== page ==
Political News from Yahoo

Hollande faces host of headaches on return from holiday

President Francois Hollande faces a mountain of problems when French political life restarts after the long summer holidays. The government on Wednesday will hold its first cabinet meeting of what is known as the political "rentree," or return from holidays, just a week after the finance minister admitted the economy had "broken down," with zero growth over the past six months. Prime Minister Manuel Valls had already warned the autumn months would be "difficult," with France's unemployment at a record high and the European Union increasingly worried about the country's budget deficit. "We have growth that is far too weak, in France and in Europe," complained Valls after a meeting with Hollande to prepare the ground for September.

Getty photographer detained, released in Ferguson

confirmed the arrest of one of its photographers covering the unrest in a Missouri town where a white police officer shot dead an unarmed black teenager. In a caption with a photograph showing the arrest of Scott Olson, the agency said he was being "placed in a paddy wagon after being arrested by police as he covers the demonstration following the shooting death of Michael Brown." did not say why Olson was detained. " condemns Scott's arrest and is committed to ensuring that he and our other photographer colleagues are able to report this important story," said Pancho Bernasconi, Getty's vice president of news.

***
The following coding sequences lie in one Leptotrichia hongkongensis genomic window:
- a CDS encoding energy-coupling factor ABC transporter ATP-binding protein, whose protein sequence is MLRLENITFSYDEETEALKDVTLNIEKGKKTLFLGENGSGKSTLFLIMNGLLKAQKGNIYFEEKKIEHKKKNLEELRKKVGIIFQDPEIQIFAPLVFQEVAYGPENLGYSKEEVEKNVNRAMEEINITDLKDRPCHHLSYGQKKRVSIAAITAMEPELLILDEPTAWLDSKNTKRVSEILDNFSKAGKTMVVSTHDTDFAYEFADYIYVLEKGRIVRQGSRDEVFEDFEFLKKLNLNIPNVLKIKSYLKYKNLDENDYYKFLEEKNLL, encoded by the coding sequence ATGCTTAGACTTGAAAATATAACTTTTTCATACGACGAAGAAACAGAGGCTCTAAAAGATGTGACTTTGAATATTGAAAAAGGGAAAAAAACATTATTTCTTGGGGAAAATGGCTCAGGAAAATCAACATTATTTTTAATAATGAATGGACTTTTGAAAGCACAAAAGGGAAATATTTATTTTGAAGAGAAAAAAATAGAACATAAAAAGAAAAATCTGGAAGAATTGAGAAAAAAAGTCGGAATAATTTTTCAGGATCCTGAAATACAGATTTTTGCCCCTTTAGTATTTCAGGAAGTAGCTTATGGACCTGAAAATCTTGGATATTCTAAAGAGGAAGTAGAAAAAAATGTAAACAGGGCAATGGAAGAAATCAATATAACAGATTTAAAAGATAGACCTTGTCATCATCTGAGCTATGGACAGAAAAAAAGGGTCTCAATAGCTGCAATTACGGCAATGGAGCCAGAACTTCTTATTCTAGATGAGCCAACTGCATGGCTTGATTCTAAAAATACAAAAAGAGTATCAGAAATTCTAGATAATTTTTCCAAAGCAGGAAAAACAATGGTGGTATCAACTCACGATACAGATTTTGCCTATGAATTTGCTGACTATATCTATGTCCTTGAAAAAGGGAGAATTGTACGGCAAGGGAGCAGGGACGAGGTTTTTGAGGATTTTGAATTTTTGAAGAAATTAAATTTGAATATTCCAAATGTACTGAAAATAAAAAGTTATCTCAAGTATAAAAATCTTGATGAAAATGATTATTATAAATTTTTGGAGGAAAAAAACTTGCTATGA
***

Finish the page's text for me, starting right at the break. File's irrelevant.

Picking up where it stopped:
Texas' Perry to fight indictment, casting shadow on possible 2016 run

By Jon Herskovitz AUSTIN Texas (Reuters) - Texas Governor Rick Perry will vigorously fight a two-count felony indictment returned by a state grand jury last week charging him with abuse of power, his lawyers said on Monday, calling the prosecution "outrageous." The indictment has cast a shadow over Perry's possible bid for the Republican presidential nomination, with experts predicting that legal wrangling in the case is likely to stretch into the 2016 election cycle. Perry was indicted on Friday by a grand jury in Travis County, a Democratic stronghold in the heavily Republican state, over his veto of funding for a state ethics watchdog that has investigated prominent Texas Republicans.

Ban on low-flying aircraft over Ferguson extended

WASHINGTON (AP) — The Federal Aviation Administration has extended a ban on flights operating below 3,000 feet over Ferguson, Missouri, for a week "to provide a safe environment for law enforcement activities."

Washington, Damascus at odds in fight against IS